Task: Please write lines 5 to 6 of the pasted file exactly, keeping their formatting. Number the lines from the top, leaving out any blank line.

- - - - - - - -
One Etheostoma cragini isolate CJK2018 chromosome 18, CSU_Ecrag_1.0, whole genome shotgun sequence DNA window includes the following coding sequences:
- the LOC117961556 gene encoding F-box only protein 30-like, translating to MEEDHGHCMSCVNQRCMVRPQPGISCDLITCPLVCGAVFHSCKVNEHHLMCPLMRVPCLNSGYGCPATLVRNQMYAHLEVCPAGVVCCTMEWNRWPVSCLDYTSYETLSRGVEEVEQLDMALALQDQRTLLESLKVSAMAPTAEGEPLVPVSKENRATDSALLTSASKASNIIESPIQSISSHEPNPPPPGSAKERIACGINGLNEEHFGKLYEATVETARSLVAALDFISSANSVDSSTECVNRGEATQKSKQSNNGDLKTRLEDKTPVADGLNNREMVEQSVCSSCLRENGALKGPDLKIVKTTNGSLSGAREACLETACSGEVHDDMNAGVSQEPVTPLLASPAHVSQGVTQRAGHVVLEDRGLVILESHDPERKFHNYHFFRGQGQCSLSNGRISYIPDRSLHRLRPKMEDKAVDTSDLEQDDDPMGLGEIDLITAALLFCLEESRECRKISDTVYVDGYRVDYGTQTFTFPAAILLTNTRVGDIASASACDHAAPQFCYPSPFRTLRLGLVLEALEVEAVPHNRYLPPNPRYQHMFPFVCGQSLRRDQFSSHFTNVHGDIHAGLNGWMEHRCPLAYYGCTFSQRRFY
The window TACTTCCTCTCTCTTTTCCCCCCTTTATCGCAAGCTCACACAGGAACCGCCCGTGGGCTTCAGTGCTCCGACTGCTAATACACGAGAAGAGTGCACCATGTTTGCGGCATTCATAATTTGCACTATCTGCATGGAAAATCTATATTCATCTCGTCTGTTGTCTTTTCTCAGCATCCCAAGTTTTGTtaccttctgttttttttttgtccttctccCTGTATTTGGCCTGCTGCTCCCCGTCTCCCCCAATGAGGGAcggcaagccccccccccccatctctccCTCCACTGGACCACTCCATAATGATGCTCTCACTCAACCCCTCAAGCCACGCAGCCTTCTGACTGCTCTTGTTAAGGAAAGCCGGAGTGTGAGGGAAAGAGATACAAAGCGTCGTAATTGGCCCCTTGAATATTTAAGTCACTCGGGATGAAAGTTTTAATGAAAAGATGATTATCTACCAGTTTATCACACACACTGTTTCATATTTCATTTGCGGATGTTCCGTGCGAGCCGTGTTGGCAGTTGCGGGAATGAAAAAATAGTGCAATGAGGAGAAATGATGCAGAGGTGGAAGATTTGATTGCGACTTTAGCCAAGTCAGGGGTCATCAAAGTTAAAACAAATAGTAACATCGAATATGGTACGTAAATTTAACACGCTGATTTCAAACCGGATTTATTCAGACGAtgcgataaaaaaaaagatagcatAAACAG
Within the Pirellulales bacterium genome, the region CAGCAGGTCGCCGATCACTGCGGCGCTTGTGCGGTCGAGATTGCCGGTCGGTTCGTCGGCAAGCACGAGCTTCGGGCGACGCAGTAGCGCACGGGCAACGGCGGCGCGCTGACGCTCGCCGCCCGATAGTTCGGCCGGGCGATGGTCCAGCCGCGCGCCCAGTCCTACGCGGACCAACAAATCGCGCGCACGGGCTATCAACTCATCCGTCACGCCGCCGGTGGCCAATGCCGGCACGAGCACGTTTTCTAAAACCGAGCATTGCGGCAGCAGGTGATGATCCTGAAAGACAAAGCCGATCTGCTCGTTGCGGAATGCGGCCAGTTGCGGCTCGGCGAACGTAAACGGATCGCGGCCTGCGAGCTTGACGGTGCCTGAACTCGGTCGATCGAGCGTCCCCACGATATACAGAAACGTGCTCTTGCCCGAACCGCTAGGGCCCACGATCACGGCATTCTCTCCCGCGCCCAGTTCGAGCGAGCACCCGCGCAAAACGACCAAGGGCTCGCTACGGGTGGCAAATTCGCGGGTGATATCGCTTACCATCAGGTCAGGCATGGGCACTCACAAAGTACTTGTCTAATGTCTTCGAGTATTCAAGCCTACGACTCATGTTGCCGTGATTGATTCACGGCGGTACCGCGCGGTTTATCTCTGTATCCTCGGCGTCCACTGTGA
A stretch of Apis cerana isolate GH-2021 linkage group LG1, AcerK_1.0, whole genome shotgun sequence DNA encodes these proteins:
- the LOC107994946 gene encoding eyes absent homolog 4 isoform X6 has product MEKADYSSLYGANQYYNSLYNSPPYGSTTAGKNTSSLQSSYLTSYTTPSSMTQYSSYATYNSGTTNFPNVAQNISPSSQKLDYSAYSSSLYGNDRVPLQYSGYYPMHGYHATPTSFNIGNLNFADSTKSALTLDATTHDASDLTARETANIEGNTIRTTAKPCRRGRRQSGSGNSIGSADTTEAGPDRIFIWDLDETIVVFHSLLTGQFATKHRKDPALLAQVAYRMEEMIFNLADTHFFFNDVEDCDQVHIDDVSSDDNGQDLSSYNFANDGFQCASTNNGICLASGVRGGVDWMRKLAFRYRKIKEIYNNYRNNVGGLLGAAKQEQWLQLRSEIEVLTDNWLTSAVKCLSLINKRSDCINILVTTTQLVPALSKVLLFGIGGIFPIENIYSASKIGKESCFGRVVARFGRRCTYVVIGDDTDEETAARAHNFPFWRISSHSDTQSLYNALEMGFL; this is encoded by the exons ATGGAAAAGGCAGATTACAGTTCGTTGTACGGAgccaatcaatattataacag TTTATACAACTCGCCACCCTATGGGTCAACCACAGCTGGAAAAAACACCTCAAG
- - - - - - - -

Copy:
A stretch of Apis cerana isolate GH-2021 linkage group LG1, AcerK_1.0, whole genome shotgun sequence DNA encodes these proteins:
- the LOC107994946 gene encoding eyes absent homolog 4 isoform X6 has product MEKADYSSLYGANQYYNSLYNSPPYGSTTAGKNTSSLQSSYLTSYTTPSSMTQYSSYATYNSGTTNFPNVAQNISPSSQKLDYSAYSSSLYGNDRVPLQYSGYYPMHGYHATPTSFNIGNLNFADSTKSALTLDATTHDASDLTARETANIEGNTIRTTAKPCRRGRRQSGSGNSIGSADTTEAGPDRIFIWDLDETIVVFHSLLTGQFATKHRKDPALLAQVAYRMEEMIFNLADTHFFFNDVEDCDQVHIDDVSSDDNGQDLSSYNFANDGFQCASTNNGICLASGVRGGVDWMRKLAFRYRKIKEIYNNYRNNVGGLLGAAKQEQWLQLRSEIEVLTDNWLTSAVKCLSLINKRSDCINILVTTTQLVPALSKVLLFGIGGIFPIENIYSASKIGKESCFGRVVARFGRRCTYVVIGDDTDEETAARAHNFPFWRISSHSDTQSLYNALEMGFL; this is encoded by the exons ATGGAAAAGGCAGATTACAGTTCGTTGTACGGAgccaatcaatattataacag TTTATACAACTCGCCACCCTATGGGTCAACCACAGCTGGAAAAAACACCTCAAG